Presentation on theme: "Warm Up Diagram the following sentences: 1.Rita ate dinner. 2.Eat your dinner. 3.Carlos brought Kate juice. 4.The genie gave Mike a wish. 5. Did Patty."— Presentation transcript:
Warm Up Diagram the following sentences: 1.Rita ate dinner. 2.Eat your dinner. 3.Carlos brought Kate juice. 4.The genie gave Mike a wish. 5. Did Patty offer her a ride?
SectionDescriptionPoints PossiblePoints Earned I. Heading and overall instructions Follows instructions for entire paper, capitalizes and underlines or italicized title of work5 II. Summary Paragraph Explains entire literary work in four to five sentences beginning each sentence in a different way; includes title and author25 III. Character Descriptions Three or four main characters distinctly described with four or five vivid words not using same words to describe another character15 IV. Discussion/ Essay QuestionsThree thought-provoking questions about the literary work—using at least three literary elements in each question 25 V. Key Passage A significant passage (verbatim) with speaker identified. Page # given 5 VI. Key Passage Explanation Fully developed paragraph(s) explains the significance of passage as it relates to literary work; quote is integrated in paragraph and any theme connected to the passage is mentioned 20 VII. OpinionExplains whether you liked/disliked the book using examples, whether you would recommend the book to someone and why.5 PointsTotal100 Approach Paper Rubric Student: __________________________Title: ____________________ Teacher: _________________________Date: ____________________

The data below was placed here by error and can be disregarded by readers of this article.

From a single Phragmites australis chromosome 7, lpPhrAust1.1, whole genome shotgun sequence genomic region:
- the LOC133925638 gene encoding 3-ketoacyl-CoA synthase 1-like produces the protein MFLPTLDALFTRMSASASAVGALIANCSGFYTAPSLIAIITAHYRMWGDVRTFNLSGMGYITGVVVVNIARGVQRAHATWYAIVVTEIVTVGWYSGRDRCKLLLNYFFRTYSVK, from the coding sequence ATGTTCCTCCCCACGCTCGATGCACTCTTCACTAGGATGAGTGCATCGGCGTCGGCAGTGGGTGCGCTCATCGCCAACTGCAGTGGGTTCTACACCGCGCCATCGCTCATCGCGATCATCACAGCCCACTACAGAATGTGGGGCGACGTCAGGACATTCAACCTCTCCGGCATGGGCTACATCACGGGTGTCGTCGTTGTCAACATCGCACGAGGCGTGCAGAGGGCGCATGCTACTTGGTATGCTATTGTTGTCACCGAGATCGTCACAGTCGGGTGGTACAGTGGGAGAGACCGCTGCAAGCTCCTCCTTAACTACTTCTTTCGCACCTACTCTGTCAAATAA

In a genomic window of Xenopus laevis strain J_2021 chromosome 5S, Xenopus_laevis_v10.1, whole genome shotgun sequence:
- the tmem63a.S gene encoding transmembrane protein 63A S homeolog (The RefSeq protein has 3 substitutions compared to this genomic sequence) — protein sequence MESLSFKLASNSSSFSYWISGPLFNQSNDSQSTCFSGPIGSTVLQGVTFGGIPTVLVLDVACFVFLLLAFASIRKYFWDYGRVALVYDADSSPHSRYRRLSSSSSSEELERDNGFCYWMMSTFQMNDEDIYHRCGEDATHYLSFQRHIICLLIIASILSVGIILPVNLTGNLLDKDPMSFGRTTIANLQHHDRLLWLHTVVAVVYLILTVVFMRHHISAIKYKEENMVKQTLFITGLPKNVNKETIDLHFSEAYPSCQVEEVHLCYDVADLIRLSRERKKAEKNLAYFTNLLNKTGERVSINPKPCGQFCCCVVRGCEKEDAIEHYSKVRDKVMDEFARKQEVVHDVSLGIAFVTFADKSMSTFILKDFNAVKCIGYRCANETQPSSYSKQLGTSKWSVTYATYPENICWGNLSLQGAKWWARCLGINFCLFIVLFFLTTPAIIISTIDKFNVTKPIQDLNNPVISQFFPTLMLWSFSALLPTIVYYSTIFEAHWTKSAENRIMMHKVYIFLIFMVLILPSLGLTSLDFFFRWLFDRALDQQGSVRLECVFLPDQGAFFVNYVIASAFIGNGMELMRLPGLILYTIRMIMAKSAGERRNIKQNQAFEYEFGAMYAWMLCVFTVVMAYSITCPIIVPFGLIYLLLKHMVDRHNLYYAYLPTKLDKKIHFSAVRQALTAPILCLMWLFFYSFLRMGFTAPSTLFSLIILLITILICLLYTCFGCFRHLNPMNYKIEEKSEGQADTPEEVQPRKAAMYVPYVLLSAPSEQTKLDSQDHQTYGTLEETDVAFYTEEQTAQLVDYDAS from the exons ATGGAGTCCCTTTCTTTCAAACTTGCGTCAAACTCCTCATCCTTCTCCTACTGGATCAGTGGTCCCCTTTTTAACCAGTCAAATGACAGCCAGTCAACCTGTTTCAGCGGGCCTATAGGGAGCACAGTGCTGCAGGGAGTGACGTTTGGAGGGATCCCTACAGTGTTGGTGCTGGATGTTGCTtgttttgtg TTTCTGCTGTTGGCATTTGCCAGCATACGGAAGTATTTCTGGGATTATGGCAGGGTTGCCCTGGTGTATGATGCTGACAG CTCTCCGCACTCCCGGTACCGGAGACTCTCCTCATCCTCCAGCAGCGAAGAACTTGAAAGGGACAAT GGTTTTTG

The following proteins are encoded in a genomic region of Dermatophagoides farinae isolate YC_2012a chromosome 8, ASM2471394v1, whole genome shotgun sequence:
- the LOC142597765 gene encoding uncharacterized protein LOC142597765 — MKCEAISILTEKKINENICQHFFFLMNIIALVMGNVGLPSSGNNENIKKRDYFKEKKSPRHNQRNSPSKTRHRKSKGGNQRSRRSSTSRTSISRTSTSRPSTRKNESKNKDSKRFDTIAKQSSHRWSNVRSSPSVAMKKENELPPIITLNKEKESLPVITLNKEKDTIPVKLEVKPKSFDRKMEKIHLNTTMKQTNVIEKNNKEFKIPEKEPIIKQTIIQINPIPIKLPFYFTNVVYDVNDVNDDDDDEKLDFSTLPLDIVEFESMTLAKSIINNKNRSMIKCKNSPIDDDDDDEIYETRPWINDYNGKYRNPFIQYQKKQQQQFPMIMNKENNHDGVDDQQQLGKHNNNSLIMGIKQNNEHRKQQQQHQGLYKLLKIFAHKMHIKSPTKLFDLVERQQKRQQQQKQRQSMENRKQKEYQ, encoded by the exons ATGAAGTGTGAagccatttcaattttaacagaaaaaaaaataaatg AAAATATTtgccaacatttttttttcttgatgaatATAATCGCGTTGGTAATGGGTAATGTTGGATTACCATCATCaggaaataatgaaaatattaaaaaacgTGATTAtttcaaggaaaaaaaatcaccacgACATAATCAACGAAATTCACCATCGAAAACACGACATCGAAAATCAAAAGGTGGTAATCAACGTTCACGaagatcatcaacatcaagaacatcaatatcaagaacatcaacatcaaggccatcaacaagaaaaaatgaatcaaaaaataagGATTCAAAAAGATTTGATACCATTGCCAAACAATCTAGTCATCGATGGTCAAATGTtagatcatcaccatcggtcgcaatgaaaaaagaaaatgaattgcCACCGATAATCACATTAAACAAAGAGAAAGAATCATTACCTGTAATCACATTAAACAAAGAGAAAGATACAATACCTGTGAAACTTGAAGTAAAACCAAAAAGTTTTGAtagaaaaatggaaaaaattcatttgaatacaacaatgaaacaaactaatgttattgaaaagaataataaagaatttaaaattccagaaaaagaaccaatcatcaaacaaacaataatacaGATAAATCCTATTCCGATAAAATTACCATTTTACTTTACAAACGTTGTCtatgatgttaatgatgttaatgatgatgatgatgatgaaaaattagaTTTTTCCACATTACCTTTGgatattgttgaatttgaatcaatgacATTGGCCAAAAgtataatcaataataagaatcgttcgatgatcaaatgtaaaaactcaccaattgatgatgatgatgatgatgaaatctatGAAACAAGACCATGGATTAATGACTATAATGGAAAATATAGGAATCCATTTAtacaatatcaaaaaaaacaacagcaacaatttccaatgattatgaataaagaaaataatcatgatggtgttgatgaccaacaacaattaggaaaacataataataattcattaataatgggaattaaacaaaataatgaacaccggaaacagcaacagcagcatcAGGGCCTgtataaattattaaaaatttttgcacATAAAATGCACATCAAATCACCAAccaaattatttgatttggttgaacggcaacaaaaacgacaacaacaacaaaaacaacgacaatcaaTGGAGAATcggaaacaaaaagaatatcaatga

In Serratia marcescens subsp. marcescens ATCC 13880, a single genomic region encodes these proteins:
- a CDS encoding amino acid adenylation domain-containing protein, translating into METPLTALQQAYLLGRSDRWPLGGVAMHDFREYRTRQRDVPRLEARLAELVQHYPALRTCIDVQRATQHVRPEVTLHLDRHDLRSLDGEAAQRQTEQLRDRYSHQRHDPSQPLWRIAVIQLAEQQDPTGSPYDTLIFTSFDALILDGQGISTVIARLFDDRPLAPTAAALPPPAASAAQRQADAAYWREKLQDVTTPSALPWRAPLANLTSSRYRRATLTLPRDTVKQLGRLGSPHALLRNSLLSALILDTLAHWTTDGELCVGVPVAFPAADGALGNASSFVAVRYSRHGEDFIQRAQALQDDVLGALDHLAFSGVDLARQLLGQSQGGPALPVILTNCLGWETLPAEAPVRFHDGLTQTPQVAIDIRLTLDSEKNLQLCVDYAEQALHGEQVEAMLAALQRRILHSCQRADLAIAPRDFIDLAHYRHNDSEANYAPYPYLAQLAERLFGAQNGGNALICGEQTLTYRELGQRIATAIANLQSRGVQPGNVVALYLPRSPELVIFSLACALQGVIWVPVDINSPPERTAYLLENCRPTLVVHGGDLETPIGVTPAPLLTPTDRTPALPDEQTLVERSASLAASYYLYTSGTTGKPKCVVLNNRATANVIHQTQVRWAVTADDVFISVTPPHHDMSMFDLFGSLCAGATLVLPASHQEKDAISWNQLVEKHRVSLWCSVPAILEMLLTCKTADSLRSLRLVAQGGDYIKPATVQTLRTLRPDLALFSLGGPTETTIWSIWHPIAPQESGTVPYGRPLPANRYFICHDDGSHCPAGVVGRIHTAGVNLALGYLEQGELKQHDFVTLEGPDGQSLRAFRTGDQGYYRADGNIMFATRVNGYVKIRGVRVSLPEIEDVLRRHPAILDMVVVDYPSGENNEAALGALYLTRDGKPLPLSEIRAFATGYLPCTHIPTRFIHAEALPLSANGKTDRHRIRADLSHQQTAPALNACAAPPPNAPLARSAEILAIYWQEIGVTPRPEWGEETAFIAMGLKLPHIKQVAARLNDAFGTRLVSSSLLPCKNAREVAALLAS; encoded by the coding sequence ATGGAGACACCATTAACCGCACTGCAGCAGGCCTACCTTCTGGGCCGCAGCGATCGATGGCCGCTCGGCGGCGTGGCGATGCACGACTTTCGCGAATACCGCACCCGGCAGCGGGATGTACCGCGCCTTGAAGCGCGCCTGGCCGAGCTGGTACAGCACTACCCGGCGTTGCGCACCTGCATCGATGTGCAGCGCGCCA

Writing an Approach Paper Please type your approach paper using one inch margins and 12 pt. font. Your paper should not be over one to one and a half pages. Writing an Approach Paper: An approach paper consists of several sections: I. Proper heading with your name, date, class, and novel/play title II. Summary Paragraph: A paragraph which explains the ENTIRE novel using as much description and detail as you can manage. This is often the most difficult section of the approach paper to write. It will take some time to condense the happenings of the novel/play into these few sentences which should all start in a different way. III. Character Descriptions: Choose three or four main characters in your novel or play. By each of these character’s name, list four or five words which describe the character distinctly. This is a good time to think about vivid vocabulary words we have studied and to check the dictionary and thesaurus for ideas. If you use a particular word to describe one character, you may not use that same word to describe another character. IV. Discussion/Essay Questions: Write three questions that a teacher might ask you about the novel or play either in class or for an essay. These questions should be thought- provoking and almost always take more than one line to type because they ask readers to combine more than one idea. Just writing these types of questions helps you to anticipate what questions might be asked of you in class discussion or on a test and encourages you to think more insightfully about the book or play. V. Key Passage: Choose the most important passage in the novel/play (in your opinion). Type it up word-for-word in the approach paper. Make sure to identify the speakers. VI. Key Passage Explanation: In a fully-developed paragraph, explain why your chosen passage is important to understanding the novel/play. In your explanation, make sure you integrate quotes (actual words or phrases) from the key passage to strengthen your explanation. Often, this selected passage will offer clues to the novel/play’s themes. Explain any mentioned or inferred themes connected to the key passage. VII. Opinion: Explain whether you liked/disliked the book, using examples, whether you would recommend the book to someone and why.